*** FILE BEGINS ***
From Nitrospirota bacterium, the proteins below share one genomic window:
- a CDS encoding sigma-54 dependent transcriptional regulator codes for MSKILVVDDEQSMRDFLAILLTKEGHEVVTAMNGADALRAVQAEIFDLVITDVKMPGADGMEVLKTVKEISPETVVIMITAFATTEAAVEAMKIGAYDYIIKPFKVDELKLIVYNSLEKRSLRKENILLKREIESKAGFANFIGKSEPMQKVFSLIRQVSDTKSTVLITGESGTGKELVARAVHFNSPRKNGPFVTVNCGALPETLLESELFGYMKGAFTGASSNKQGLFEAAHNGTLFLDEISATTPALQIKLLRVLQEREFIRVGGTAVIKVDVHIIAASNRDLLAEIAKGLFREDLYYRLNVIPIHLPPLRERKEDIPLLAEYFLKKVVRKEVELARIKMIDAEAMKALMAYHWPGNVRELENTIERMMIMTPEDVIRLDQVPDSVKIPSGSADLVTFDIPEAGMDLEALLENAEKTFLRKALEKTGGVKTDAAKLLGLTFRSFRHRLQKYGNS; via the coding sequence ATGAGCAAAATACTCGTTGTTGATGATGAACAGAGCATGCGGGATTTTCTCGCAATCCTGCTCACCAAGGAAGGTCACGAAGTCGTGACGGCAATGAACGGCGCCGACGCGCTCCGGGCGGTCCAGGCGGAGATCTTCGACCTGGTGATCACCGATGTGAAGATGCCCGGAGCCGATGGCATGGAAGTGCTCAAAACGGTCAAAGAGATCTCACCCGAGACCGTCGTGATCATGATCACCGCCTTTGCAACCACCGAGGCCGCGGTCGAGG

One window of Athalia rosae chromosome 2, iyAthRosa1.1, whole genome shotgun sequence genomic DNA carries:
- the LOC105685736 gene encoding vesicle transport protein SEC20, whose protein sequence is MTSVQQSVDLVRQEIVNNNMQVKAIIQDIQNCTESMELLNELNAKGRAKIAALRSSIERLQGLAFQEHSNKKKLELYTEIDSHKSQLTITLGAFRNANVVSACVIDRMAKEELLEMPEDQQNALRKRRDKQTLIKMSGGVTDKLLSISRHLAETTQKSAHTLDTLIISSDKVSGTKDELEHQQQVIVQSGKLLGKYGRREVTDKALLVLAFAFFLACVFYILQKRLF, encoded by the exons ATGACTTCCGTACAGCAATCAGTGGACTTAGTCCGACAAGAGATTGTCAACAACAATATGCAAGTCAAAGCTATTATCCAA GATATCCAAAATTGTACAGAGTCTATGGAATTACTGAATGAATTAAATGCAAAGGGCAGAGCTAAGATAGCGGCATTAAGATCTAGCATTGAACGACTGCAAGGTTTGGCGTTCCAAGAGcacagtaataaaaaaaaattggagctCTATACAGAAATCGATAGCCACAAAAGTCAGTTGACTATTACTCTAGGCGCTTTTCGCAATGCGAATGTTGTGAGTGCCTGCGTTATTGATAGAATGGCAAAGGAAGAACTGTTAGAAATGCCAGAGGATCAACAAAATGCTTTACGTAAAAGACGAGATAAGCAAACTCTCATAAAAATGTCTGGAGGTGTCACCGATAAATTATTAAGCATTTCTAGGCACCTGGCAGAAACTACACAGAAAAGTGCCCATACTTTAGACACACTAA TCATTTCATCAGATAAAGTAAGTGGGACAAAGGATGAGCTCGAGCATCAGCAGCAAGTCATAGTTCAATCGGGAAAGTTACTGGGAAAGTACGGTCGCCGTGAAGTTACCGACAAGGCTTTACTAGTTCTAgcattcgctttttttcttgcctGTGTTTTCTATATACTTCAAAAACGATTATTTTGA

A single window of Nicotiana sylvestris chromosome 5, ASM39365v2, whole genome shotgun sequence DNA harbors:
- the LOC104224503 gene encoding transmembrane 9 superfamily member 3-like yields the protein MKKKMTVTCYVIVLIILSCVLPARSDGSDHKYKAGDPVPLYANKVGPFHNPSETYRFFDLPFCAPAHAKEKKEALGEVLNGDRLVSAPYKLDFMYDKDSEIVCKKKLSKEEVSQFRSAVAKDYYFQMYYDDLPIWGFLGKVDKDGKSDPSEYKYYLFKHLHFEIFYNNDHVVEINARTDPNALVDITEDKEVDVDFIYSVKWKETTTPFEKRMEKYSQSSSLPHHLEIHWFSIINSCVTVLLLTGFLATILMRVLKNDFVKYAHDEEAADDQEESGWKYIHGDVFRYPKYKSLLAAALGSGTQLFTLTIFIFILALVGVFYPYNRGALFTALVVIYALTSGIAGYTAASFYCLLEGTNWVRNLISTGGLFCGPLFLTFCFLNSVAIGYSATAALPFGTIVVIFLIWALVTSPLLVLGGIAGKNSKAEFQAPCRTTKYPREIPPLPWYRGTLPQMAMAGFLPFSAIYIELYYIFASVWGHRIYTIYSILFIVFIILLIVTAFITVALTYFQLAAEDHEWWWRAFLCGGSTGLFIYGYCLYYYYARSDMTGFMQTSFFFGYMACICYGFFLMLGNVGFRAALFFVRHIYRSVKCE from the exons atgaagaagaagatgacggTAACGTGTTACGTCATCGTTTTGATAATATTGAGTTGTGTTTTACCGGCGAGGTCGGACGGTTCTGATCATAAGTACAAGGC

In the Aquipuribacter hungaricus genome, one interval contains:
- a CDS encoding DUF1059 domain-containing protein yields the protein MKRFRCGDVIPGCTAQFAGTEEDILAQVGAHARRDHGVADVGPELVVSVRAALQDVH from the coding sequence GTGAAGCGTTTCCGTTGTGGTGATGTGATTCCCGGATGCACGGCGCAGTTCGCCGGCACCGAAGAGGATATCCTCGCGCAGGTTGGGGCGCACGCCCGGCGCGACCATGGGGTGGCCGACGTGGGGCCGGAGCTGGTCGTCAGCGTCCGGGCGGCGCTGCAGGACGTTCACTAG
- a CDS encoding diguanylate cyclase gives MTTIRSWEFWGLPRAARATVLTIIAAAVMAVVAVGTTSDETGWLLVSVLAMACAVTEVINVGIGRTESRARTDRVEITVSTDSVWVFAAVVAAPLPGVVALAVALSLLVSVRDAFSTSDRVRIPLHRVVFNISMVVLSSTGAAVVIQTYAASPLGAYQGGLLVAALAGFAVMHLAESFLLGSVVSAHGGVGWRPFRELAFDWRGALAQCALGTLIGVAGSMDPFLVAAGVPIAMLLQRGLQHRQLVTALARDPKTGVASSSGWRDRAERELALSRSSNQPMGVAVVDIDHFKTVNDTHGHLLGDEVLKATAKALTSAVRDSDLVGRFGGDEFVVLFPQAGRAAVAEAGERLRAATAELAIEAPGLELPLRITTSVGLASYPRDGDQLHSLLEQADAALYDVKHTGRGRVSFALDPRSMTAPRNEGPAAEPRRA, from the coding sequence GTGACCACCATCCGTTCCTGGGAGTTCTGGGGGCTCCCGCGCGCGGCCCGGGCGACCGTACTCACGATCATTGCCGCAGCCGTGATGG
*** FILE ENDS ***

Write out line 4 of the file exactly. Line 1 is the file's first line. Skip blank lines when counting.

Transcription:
- the LOC105685736 gene encoding vesicle transport protein SEC20, whose protein sequence is MTSVQQSVDLVRQEIVNNNMQVKAIIQDIQNCTESMELLNELNAKGRAKIAALRSSIERLQGLAFQEHSNKKKLELYTEIDSHKSQLTITLGAFRNANVVSACVIDRMAKEELLEMPEDQQNALRKRRDKQTLIKMSGGVTDKLLSISRHLAETTQKSAHTLDTLIISSDKVSGTKDELEHQQQVIVQSGKLLGKYGRREVTDKALLVLAFAFFLACVFYILQKRLF, encoded by the exons ATGACTTCCGTACAGCAATCAGTGGACTTAGTCCGACAAGAGATTGTCAACAACAATATGCAAGTCAAAGCTATTATCCAA GATATCCAAAATTGTACAGAGTCTATGGAATTACTGAATGAATTAAATGCAAAGGGCAGAGCTAAGATAGCGGCATTAAGATCTAGCATTGAACGACTGCAAGGTTTGGCGTTCCAAGAGcacagtaataaaaaaaaattggagctCTATACAGAAATCGATAGCCACAAAAGTCAGTTGACTATTACTCTAGGCGCTTTTCGCAATGCGAATGTTGTGAGTGCCTGCGTTATTGATAGAATGGCAAAGGAAGAACTGTTAGAAATGCCAGAGGATCAACAAAATGCTTTACGTAAAAGACGAGATAAGCAAACTCTCATAAAAATGTCTGGAGGTGTCACCGATAAATTATTAAGCATTTCTAGGCACCTGGCAGAAACTACACAGAAAAGTGCCCATACTTTAGACACACTAA TCATTTCATCAGATAAAGTAAGTGGGACAAAGGATGAGCTCGAGCATCAGCAGCAAGTCATAGTTCAATCGGGAAAGTTACTGGGAAAGTACGGTCGCCGTGAAGTTACCGACAAGGCTTTACTAGTTCTAgcattcgctttttttcttgcctGTGTTTTCTATATACTTCAAAAACGATTATTTTGA